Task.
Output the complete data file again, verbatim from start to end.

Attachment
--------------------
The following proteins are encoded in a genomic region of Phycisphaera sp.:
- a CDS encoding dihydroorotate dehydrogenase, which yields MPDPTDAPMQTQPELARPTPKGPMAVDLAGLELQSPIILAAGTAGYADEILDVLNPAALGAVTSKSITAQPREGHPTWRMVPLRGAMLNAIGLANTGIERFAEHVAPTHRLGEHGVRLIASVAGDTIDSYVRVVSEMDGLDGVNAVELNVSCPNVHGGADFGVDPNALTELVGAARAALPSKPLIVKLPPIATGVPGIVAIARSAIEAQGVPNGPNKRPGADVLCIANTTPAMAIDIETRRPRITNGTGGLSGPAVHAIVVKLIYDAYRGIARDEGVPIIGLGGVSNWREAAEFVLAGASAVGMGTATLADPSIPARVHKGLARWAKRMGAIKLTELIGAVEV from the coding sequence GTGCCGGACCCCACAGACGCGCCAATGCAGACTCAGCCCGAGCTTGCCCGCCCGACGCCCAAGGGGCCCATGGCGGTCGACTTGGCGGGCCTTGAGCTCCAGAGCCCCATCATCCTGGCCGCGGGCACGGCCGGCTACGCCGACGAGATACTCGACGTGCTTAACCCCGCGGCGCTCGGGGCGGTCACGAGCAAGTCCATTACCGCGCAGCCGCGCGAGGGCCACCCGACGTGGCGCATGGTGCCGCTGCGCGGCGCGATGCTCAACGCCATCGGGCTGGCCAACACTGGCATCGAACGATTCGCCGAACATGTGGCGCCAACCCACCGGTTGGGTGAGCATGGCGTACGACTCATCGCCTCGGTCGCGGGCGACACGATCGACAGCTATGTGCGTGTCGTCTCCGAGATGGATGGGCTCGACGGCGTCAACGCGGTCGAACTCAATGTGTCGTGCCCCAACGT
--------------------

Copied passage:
The following proteins are encoded in a genomic region of Phycisphaera sp.:
- a CDS encoding dihydroorotate dehydrogenase, which yields MPDPTDAPMQTQPELARPTPKGPMAVDLAGLELQSPIILAAGTAGYADEILDVLNPAALGAVTSKSITAQPREGHPTWRMVPLRGAMLNAIGLANTGIERFAEHVAPTHRLGEHGVRLIASVAGDTIDSYVRVVSEMDGLDGVNAVELNVSCPNVHGGADFGVDPNALTELVGAARAALPSKPLIVKLPPIATGVPGIVAIARSAIEAQGVPNGPNKRPGADVLCIANTTPAMAIDIETRRPRITNGTGGLSGPAVHAIVVKLIYDAYRGIARDEGVPIIGLGGVSNWREAAEFVLAGASAVGMGTATLADPSIPARVHKGLARWAKRMGAIKLTELIGAVEV from the coding sequence GTGCCGGACCCCACAGACGCGCCAATGCAGACTCAGCCCGAGCTTGCCCGCCCGACGCCCAAGGGGCCCATGGCGGTCGACTTGGCGGGCCTTGAGCTCCAGAGCCCCATCATCCTGGCCGCGGGCACGGCCGGCTACGCCGACGAGATACTCGACGTGCTTAACCCCGCGGCGCTCGGGGCGGTCACGAGCAAGTCCATTACCGCGCAGCCGCGCGAGGGCCACCCGACGTGGCGCATGGTGCCGCTGCGCGGCGCGATGCTCAACGCCATCGGGCTGGCCAACACTGGCATCGAACGATTCGCCGAACATGTGGCGCCAACCCACCGGTTGGGTGAGCATGGCGTACGACTCATCGCCTCGGTCGCGGGCGACACGATCGACAGCTATGTGCGTGTCGTCTCCGAGATGGATGGGCTCGACGGCGTCAACGCGGTCGAACTCAATGTGTCGTGCCCCAACGT